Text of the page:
Steve Jobs’ had the ability to mix the harder sciences and engineering with the softer sciences of art, literature, and sociology in an effective and profitable manner. Thanks to Jobs most techies now care about user experience, and digital innovation is bursting out of  Silicon Valley and spilling out all over the internet and the rest of the world. 

He was considered a legend in his own time. But even before 1976, when he and Steve Wozniak started Apple in Steve’s garage, Steve Jobs thought a little differently than everyone else.

He was given up for adoption by his Syrian father and Caucasian American mother. His adoptive mother, Clara Jobs, was born in the US to Armenian parents, and his adoptive father, Paul Jobs, was Caucasian American. Neither of them had a college education, and Job’s birthmother forced Paul and Clara to promise that her baby would attend university. While Steve attended Reed College very briefly before dropping out, his passion is what drove him to succeed.

Paul was a high school drop-out with tattoos who travelled the American Midwest looking for work during the Great Depression. Paul was abused as a child, and he was very aggressive as a result. Paul was a repo-man who loved rebuilding cars, and that love for mechanics fuelled the love of technology in him and his adopted son.

Initially, Steve was a loner who played pranks on his teachers and others. He felt bored at school because he learned to read as a toddler while the rest of the class had to catch up with him. By fourth grade, one teacher was so frustrated that she bribed Steve with money to do his bookwork. Steve took the bribery in good form and progressed so much that the school wanted to advance him two years.

Steve was anxious to leave that school because he was bullied, and when the Jobs family bought their own home in the Cupertino School District, Steve got his wish. The new school was no less welcoming, but Steve was able to make friends with Bill Fernandez who introduced him to Steve Wozniak, who was five years older.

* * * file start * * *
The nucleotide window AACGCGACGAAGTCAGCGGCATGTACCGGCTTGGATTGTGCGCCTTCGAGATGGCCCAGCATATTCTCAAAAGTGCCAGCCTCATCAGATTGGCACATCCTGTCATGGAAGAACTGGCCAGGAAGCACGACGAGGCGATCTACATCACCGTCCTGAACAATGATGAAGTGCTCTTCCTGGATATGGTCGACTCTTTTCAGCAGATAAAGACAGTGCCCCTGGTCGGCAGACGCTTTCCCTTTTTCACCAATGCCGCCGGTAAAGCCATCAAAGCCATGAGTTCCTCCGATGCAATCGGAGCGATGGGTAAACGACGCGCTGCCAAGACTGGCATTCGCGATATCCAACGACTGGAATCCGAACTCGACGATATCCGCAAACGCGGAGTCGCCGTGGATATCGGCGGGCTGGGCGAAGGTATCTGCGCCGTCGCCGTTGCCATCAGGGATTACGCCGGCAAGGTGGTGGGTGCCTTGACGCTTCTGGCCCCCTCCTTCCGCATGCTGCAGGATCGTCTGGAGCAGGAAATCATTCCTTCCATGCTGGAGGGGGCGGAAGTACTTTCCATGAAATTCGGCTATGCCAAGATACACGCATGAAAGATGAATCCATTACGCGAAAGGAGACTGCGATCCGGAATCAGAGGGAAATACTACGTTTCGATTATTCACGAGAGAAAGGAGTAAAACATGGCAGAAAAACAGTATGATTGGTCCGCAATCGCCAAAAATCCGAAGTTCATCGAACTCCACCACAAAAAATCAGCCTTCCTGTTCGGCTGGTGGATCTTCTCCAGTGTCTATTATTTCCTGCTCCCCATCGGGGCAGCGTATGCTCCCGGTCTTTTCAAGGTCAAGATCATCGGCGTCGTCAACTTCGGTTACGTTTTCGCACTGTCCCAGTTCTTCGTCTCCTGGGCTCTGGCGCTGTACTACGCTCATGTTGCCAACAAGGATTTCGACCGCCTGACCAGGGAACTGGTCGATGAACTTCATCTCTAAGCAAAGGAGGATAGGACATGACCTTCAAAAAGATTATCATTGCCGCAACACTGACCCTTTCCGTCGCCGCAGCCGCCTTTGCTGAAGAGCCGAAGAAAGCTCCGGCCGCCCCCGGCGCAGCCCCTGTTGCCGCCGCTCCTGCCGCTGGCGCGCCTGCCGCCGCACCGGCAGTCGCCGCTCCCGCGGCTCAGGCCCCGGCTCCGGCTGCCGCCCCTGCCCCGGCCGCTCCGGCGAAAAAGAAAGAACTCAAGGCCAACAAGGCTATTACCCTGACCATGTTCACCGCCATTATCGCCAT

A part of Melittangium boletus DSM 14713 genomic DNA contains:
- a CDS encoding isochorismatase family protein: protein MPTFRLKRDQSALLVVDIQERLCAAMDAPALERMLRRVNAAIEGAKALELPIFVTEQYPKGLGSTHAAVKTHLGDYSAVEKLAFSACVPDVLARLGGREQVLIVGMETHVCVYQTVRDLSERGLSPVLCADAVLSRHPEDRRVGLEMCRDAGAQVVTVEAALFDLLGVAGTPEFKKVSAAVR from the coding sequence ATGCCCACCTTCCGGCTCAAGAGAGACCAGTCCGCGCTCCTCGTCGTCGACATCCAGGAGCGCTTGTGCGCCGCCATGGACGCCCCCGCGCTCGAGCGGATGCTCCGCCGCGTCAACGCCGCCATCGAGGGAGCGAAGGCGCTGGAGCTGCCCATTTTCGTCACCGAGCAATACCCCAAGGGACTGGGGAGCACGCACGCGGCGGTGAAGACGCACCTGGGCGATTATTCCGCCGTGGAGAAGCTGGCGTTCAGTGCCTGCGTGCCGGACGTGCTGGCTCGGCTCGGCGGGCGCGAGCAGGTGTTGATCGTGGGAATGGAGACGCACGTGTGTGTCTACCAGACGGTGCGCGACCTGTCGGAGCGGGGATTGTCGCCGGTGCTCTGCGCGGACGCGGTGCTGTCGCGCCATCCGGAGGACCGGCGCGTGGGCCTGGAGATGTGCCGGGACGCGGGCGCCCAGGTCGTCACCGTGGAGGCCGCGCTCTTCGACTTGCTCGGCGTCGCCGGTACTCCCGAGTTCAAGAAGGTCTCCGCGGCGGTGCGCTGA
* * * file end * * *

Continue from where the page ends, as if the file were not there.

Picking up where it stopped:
At the age of 13, Steve wanted some electronics parts for a school project. So, he phoned up Bill Hewlett of Hewlett-Packard. Hewlett was impressed by the young man, and he offered him a summer job screwing in computer parts. Steve loved the work. However, when he took an electronics course at Homestead High School—a school that has contributed significantly to Silicon Valley’s growth—Steve lost interest in his class largely over a personal clash with the teacher.

So, Steve operated outside of two primary groups, arts and engineering. He was too artsy for the tech nerds, and he was too techy for the art crowd. In 1970, Steve smoked marijuana for the first time. He also started listening to music and reading classic literature more than anything engineering. His best friends at the time were his artistic girlfriend and Wozniak who would soon build the Apple I computer single-handedly.

It was the amalgamation of these two primary interests coupled with hard lessons learned from Paul Jobs, most notably an affinity for being a loner toughened against social ostracizing.

He was more interested in pursuing his own vision. He started the Think Different campaign to focus on his childhood heroes. Steve always thought a little differently to everyone else around him, and that is why Apple has dominated technology, design, and culture.

Was he a futurist? No, I don’t think so, but he was an entrepreneur in the truest and best senses of the word.

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